Left and Right agree on need for market-based teacher pay

In yesterday’s Charlotte Observer story, “Group of NC treasurer employees receives raises averaging $49,000,” my colleague Mitch Kokai pointed out, “When there is a market for a certain type of employee, it probably makes sense for a government to use market-based pay.”  That is what I would have expected him to say.

What I did not expect was that Alexandra Sirota, director of the liberal N.C. Budget & Tax Center, would take it one step further.  She remarked,

While the decision to shift to market-based (compensation) in the Treasury may be a good policy move in order to retain top talent, it raises a lot of questions about why such an approach isn’t being used for the classroom as well, for example.

I suspect that Mitch agrees that market-based pay is appropriate for classroom teachers.  I certainly do.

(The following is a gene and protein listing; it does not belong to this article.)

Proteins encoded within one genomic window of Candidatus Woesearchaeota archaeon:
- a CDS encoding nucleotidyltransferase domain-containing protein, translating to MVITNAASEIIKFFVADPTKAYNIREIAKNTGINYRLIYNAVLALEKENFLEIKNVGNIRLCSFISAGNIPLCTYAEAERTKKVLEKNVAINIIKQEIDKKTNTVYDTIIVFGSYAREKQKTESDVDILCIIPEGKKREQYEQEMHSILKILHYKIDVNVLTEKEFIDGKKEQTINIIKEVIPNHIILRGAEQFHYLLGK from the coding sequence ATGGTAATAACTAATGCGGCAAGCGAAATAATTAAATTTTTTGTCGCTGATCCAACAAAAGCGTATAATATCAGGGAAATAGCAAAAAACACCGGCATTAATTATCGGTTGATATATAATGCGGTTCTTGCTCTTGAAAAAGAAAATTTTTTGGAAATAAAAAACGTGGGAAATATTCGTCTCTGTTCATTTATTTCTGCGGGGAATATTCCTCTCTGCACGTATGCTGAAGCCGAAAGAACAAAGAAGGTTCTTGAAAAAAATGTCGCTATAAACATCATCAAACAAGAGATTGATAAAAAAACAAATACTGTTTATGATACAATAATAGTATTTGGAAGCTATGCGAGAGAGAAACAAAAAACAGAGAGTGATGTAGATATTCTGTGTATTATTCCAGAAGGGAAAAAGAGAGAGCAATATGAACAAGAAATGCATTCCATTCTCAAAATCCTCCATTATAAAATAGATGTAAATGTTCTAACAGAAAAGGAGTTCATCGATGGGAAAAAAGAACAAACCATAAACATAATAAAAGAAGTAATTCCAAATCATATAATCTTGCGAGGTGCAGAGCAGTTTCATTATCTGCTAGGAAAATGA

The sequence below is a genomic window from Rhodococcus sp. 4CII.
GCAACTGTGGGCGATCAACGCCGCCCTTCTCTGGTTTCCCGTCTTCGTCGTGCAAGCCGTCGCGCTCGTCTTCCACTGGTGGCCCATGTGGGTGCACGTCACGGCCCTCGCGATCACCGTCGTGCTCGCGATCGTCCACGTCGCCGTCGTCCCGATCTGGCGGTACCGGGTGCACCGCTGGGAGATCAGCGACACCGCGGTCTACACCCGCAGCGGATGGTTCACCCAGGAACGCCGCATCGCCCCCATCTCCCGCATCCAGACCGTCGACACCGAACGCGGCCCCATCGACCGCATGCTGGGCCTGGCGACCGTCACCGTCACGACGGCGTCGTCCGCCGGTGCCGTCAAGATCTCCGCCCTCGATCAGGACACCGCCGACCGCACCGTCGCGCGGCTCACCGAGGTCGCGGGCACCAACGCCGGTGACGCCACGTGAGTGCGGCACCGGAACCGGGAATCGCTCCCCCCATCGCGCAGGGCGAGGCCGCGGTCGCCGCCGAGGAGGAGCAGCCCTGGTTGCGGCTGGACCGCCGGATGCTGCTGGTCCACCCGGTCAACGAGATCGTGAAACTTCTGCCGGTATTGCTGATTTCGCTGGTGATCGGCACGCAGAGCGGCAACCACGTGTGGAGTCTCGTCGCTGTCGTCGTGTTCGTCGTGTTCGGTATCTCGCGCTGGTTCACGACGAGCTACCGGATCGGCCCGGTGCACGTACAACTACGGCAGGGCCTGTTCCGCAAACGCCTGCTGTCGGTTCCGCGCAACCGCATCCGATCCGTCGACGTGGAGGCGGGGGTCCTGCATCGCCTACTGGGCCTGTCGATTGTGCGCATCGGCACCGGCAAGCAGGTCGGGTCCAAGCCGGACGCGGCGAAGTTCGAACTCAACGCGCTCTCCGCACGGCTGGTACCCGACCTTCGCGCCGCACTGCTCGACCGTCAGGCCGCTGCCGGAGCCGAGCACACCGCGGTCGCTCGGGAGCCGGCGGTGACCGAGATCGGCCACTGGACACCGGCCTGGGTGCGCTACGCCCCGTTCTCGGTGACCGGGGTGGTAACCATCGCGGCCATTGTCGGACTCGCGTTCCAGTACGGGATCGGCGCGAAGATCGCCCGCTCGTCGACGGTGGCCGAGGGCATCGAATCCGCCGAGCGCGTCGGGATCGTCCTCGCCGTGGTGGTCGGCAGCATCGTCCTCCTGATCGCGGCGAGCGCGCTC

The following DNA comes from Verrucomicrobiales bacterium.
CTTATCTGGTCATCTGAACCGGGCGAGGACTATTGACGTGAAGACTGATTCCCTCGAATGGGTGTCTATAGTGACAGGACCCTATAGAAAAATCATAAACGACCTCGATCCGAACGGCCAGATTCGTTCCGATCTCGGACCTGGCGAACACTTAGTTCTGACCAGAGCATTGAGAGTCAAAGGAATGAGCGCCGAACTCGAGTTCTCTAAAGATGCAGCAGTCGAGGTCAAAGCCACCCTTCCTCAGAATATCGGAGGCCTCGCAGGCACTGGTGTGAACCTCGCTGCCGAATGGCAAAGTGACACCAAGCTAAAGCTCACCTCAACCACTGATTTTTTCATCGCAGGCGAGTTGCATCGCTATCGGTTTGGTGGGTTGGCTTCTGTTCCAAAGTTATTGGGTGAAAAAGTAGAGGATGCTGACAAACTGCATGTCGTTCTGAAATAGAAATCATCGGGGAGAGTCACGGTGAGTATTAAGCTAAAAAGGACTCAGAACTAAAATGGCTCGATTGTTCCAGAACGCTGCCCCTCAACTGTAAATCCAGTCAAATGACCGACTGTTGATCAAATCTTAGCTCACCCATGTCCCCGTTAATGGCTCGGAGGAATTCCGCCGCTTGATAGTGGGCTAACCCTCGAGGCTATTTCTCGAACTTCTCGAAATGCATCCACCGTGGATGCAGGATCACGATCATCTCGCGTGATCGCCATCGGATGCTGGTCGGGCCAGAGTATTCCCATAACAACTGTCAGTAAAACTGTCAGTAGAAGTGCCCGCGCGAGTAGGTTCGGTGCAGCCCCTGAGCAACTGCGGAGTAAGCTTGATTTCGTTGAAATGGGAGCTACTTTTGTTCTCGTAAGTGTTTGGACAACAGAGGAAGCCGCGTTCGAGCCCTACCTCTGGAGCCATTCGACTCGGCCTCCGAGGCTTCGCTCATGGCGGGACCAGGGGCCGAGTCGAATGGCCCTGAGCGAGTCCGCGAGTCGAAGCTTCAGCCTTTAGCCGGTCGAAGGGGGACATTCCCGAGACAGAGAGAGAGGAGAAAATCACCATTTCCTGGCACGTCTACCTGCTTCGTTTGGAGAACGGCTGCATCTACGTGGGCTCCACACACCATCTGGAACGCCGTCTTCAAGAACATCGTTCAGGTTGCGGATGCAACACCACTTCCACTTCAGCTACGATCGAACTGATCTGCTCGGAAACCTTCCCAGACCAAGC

So, here are a few ways that we – the Left and the Right – can make this right:

1. Establish market-based pay levels for positions in short supply, namely math, science, and special education teachers.

2. Retain top talent by rewarding outstanding teachers with performance- or service-based salary supplements.

3. Eliminate the statewide salary schedule and allow school districts to pay teachers based on market conditions.


Terry Stoops / Vice President for Research and Director of Education Studies

Terry Stoops is the Vice President for Research and Director of Education Studies at the John Locke Foundation. Before joining the Locke Foundation, he worked as the progra...

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